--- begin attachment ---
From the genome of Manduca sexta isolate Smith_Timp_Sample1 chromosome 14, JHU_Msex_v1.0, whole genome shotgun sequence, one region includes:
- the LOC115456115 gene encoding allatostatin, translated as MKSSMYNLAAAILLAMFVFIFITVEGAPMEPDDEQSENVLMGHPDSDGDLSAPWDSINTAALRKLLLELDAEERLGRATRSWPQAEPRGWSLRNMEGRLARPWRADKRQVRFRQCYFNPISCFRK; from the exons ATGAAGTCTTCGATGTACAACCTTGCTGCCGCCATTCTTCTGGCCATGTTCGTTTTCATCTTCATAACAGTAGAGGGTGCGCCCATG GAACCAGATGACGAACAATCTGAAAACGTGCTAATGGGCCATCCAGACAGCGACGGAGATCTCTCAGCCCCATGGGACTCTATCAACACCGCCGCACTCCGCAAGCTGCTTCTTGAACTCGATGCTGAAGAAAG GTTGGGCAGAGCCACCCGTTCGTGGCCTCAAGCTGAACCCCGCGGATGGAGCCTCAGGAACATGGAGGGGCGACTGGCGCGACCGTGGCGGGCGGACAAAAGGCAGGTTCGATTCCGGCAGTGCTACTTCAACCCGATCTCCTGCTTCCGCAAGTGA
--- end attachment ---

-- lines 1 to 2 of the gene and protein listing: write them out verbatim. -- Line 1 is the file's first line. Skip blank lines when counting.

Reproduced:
From the genome of Manduca sexta isolate Smith_Timp_Sample1 chromosome 14, JHU_Msex_v1.0, whole genome shotgun sequence, one region includes:
- the LOC115456115 gene encoding allatostatin, translated as MKSSMYNLAAAILLAMFVFIFITVEGAPMEPDDEQSENVLMGHPDSDGDLSAPWDSINTAALRKLLLELDAEERLGRATRSWPQAEPRGWSLRNMEGRLARPWRADKRQVRFRQCYFNPISCFRK; from the exons ATGAAGTCTTCGATGTACAACCTTGCTGCCGCCATTCTTCTGGCCATGTTCGTTTTCATCTTCATAACAGTAGAGGGTGCGCCCATG GAACCAGATGACGAACAATCTGAAAACGTGCTAATGGGCCATCCAGACAGCGACGGAGATCTCTCAGCCCCATGGGACTCTATCAACACCGCCGCACTCCGCAAGCTGCTTCTTGAACTCGATGCTGAAGAAAG GTTGGGCAGAGCCACCCGTTCGTGGCCTCAAGCTGAACCCCGCGGATGGAGCCTCAGGAACATGGAGGGGCGACTGGCGCGACCGTGGCGGGCGGACAAAAGGCAGGTTCGATTCCGGCAGTGCTACTTCAACCCGATCTCCTGCTTCCGCAAGTGA